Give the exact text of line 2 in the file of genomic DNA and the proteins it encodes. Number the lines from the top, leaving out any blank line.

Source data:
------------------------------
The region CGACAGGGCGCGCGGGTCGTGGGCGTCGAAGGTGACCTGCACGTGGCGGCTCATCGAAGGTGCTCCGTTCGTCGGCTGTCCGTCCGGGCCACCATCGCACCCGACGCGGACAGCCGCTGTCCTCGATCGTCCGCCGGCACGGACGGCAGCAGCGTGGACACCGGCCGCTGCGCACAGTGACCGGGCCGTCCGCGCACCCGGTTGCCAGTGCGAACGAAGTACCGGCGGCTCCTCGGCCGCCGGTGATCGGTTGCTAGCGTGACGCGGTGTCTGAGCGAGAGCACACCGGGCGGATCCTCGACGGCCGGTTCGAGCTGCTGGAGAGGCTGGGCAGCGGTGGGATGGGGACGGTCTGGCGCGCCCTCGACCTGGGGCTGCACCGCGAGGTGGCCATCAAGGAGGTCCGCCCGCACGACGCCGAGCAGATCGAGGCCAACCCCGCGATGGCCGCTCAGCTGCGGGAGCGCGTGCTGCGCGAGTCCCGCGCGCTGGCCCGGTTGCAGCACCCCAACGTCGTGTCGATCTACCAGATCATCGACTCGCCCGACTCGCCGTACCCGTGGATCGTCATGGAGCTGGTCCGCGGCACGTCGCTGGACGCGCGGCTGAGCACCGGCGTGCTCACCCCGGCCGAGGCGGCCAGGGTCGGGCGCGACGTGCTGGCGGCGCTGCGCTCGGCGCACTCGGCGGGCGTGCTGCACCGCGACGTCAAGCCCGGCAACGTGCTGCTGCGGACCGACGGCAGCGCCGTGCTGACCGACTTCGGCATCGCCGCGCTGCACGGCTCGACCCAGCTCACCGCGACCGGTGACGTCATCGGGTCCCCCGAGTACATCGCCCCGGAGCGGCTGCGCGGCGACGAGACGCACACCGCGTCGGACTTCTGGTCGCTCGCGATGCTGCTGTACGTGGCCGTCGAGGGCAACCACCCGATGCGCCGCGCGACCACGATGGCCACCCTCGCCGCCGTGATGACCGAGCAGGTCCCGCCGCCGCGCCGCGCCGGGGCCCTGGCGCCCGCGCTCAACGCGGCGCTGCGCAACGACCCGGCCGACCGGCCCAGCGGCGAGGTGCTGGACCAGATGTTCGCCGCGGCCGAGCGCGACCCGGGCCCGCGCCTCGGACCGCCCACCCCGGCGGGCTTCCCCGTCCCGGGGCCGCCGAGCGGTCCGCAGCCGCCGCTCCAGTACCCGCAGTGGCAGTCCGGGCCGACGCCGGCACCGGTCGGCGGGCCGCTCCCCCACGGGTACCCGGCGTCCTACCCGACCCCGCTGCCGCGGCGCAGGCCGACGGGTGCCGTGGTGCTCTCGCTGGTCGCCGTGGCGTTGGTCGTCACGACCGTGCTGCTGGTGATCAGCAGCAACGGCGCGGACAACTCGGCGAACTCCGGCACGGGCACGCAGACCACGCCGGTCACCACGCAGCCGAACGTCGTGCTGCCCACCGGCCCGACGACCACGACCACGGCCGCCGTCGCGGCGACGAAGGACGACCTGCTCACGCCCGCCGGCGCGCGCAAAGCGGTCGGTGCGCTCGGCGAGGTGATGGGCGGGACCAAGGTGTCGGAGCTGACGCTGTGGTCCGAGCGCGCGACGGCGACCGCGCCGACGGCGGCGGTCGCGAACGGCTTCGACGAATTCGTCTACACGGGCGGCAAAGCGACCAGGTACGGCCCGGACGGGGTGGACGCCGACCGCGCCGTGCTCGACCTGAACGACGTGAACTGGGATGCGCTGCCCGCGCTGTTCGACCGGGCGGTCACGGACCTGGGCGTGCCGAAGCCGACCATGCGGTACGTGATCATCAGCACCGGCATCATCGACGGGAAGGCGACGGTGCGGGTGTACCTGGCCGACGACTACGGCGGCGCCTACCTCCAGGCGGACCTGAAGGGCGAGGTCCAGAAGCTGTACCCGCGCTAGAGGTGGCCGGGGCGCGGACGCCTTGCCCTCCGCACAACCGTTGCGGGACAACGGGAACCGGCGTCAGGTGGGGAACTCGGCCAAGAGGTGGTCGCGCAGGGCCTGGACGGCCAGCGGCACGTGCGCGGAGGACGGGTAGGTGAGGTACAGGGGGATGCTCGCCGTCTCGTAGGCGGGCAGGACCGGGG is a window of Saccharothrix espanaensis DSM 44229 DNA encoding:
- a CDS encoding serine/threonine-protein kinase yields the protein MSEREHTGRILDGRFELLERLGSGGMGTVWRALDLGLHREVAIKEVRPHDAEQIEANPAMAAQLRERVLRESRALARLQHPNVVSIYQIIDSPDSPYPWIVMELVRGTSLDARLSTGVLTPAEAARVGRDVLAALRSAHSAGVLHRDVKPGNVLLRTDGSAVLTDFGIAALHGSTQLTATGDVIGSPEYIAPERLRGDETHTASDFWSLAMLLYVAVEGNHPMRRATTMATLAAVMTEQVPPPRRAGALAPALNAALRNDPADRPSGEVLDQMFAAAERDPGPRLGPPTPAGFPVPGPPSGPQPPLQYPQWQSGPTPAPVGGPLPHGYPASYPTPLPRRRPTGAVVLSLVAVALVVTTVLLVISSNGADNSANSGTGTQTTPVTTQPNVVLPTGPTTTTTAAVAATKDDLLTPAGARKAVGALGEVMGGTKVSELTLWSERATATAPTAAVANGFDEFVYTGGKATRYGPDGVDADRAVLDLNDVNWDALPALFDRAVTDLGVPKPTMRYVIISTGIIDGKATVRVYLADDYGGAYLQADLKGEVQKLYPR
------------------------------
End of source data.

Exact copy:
- a CDS encoding serine/threonine-protein kinase yields the protein MSEREHTGRILDGRFELLERLGSGGMGTVWRALDLGLHREVAIKEVRPHDAEQIEANPAMAAQLRERVLRESRALARLQHPNVVSIYQIIDSPDSPYPWIVMELVRGTSLDARLSTGVLTPAEAARVGRDVLAALRSAHSAGVLHRDVKPGNVLLRTDGSAVLTDFGIAALHGSTQLTATGDVIGSPEYIAPERLRGDETHTASDFWSLAMLLYVAVEGNHPMRRATTMATLAAVMTEQVPPPRRAGALAPALNAALRNDPADRPSGEVLDQMFAAAERDPGPRLGPPTPAGFPVPGPPSGPQPPLQYPQWQSGPTPAPVGGPLPHGYPASYPTPLPRRRPTGAVVLSLVAVALVVTTVLLVISSNGADNSANSGTGTQTTPVTTQPNVVLPTGPTTTTTAAVAATKDDLLTPAGARKAVGALGEVMGGTKVSELTLWSERATATAPTAAVANGFDEFVYTGGKATRYGPDGVDADRAVLDLNDVNWDALPALFDRAVTDLGVPKPTMRYVIISTGIIDGKATVRVYLADDYGGAYLQADLKGEVQKLYPR